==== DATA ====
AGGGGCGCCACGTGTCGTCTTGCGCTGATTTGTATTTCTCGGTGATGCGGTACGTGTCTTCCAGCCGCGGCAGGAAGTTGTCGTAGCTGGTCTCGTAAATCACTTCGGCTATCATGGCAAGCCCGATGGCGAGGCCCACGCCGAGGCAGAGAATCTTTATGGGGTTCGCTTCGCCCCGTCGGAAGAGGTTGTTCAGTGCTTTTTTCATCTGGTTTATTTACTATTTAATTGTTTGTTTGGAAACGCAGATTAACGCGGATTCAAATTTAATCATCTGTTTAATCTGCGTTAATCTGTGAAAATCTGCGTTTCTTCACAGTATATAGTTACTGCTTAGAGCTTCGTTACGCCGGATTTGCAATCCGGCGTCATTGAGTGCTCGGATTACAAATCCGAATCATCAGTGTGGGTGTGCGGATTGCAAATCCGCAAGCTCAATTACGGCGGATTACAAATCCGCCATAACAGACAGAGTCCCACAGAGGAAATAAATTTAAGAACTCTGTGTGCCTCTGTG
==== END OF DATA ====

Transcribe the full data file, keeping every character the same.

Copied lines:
AGGGGCGCCACGTGTCGTCTTGCGCTGATTTGTATTTCTCGGTGATGCGGTACGTGTCTTCCAGCCGCGGCAGGAAGTTGTCGTAGCTGGTCTCGTAAATCACTTCGGCTATCATGGCAAGCCCGATGGCGAGGCCCACGCCGAGGCAGAGAATCTTTATGGGGTTCGCTTCGCCCCGTCGGAAGAGGTTGTTCAGTGCTTTTTTCATCTGGTTTATTTACTATTTAATTGTTTGTTTGGAAACGCAGATTAACGCGGATTCAAATTTAATCATCTGTTTAATCTGCGTTAATCTGTGAAAATCTGCGTTTCTTCACAGTATATAGTTACTGCTTAGAGCTTCGTTACGCCGGATTTGCAATCCGGCGTCATTGAGTGCTCGGATTACAAATCCGAATCATCAGTGTGGGTGTGCGGATTGCAAATCCGCAAGCTCAATTACGGCGGATTACAAATCCGCCATAACAGACAGAGTCCCACAGAGGAAATAAATTTAAGAACTCTGTGTGCCTCTGTG